Recently I read an article about the suicide of an ivy league college student. On the outside it appeared that everything was going fine for her, but she was struggling. The article went on to state that suicide rates among college students are on the rise, and it speculated that one of the main causes was the lack of problem solving skills that many young people have as a result of parents micro-managing their lives. All too often parents are quick to fire off an irate e-mail if a child loses recess as a result of wasting time in class, or they demand make-up work for assignments that a child has chosen not to complete. They rush to school with forgotten lunches and library books and instruments rather than allowing their children to experience the natural consequences of those common oversights.

I submit that not allowing kids to fail once in a while is a huge mistake. We grow by learning from our mistakes, not by having others bail us out when we make them. It’s our duty to raise responsible, independent kids who are hard-working problem solvers, not dependent kids with a sense of entitlement. Those kids may be smart and funny and wonderful, but sadly they don’t tend to be very resilient, a quality that success in life demands. Let them have small failures in elementary school, when it doesn’t “count” so much, rather than allowing them to rely on adults to get them out of situations as they get older. Kids whose parents don’t hold them accountable have a difficult time learning accountability, and that makes them poor candidates for employment, not to mention people with whom you might not want to enter into a long-term relationship.

The good news is that those situations are the exception rather than the rule, but they happen often enough that teachers often feel as if they’re walking on eggshells. Rather than taking the time to find out what really happened, many parents simply take their child’s word as gospel when they have some complaint about school, and go on a tirade directed toward the teacher. Rarely are school situations as dire as parents make them out to be, and usually a calm conversation can clarify a situation and provide a satisfactory result. Jumping to conclusions and becoming hostile is simply not the way to go.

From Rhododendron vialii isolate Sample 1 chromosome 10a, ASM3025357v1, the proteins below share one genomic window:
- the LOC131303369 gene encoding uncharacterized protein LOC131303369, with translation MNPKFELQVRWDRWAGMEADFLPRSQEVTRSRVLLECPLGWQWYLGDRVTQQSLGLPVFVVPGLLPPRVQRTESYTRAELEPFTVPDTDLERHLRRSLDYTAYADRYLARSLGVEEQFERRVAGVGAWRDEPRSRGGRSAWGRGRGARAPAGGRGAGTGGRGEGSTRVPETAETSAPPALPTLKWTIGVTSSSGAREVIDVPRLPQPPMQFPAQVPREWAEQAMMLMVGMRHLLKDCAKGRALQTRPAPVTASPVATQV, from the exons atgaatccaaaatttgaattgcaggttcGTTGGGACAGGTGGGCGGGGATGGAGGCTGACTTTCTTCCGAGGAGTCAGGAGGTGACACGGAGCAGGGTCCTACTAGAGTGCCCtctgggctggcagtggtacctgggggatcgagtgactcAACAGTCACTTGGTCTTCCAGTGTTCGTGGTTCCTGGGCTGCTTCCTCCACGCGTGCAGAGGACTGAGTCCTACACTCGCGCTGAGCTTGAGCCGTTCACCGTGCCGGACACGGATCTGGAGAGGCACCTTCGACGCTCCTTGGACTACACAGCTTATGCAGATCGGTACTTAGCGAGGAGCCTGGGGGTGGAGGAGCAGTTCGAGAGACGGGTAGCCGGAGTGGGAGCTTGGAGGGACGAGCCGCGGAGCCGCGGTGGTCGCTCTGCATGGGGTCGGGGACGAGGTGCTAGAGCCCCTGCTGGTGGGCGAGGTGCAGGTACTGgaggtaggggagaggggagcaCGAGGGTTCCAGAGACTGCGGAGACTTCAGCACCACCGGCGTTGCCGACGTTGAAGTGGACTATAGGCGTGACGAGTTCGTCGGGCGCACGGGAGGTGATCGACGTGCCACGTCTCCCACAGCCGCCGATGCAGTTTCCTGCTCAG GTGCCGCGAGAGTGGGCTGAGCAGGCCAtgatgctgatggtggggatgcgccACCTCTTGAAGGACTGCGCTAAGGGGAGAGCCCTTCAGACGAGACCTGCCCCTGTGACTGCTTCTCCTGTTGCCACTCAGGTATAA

Parents, please remember, we have the same goal. We became teachers because we want to help students learn. We want to instill a sense of wonder at the world, as well as develop the skills necessary to make sense of it. Don’t forget, it is in the teacher’s best interest that your child is successful in our classroom. We want your child to be happy, engaged, and learning. We don’t want your child to feel stressed out, unsuccessful, or unappreciated. We want each student to feel safe, valued, and smart. Teachers aren’t out to “get” kids, they’re out to educate and empower them.

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It’s Official – I Look Awful in Everything

i-have-nothing-to-wear-1-960x400Getting dressed this morning wasn’t fun. First of all there’s the issue of the weather changing. It’s chilly in the morning, and today I’ll be spending half an hour on the playground supervising the little cherubs, so I don’t want to start my day cold. Later on, though, it heats up. I don’t want to spend my afternoon melting either.

The obvious solution? Layers, of course. Except when you reach a certain size there are only so many layers you’re willing to encase yourself in. Still, I headed to my closet with the idea that I would be dressing in layers today. First I needed a base. Skirt? No, not for a playground duty morning. Pants it is. Hmmm, the dress pants are all too tight, the capris are all in the wash, and the season has passed for the brightly colored summer pants.